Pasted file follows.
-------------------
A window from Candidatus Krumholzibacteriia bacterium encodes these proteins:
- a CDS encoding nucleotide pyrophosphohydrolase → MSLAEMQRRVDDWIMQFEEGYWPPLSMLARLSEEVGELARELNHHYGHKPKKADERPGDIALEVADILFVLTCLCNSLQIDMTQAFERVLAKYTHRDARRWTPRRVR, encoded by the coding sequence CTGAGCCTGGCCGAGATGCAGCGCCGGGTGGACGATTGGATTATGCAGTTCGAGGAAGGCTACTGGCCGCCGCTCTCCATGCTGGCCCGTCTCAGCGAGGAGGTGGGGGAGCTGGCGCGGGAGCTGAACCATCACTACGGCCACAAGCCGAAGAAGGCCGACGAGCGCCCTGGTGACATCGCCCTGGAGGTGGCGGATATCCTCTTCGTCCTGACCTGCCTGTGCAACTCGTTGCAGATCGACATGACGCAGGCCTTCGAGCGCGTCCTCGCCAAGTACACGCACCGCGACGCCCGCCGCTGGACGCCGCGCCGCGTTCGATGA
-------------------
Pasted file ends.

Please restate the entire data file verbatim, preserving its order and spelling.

A window from Candidatus Krumholzibacteriia bacterium encodes these proteins:
- a CDS encoding nucleotide pyrophosphohydrolase → MSLAEMQRRVDDWIMQFEEGYWPPLSMLARLSEEVGELARELNHHYGHKPKKADERPGDIALEVADILFVLTCLCNSLQIDMTQAFERVLAKYTHRDARRWTPRRVR, encoded by the coding sequence CTGAGCCTGGCCGAGATGCAGCGCCGGGTGGACGATTGGATTATGCAGTTCGAGGAAGGCTACTGGCCGCCGCTCTCCATGCTGGCCCGTCTCAGCGAGGAGGTGGGGGAGCTGGCGCGGGAGCTGAACCATCACTACGGCCACAAGCCGAAGAAGGCCGACGAGCGCCCTGGTGACATCGCCCTGGAGGTGGCGGATATCCTCTTCGTCCTGACCTGCCTGTGCAACTCGTTGCAGATCGACATGACGCAGGCCTTCGAGCGCGTCCTCGCCAAGTACACGCACCGCGACGCCCGCCGCTGGACGCCGCGCCGCGTTCGATGA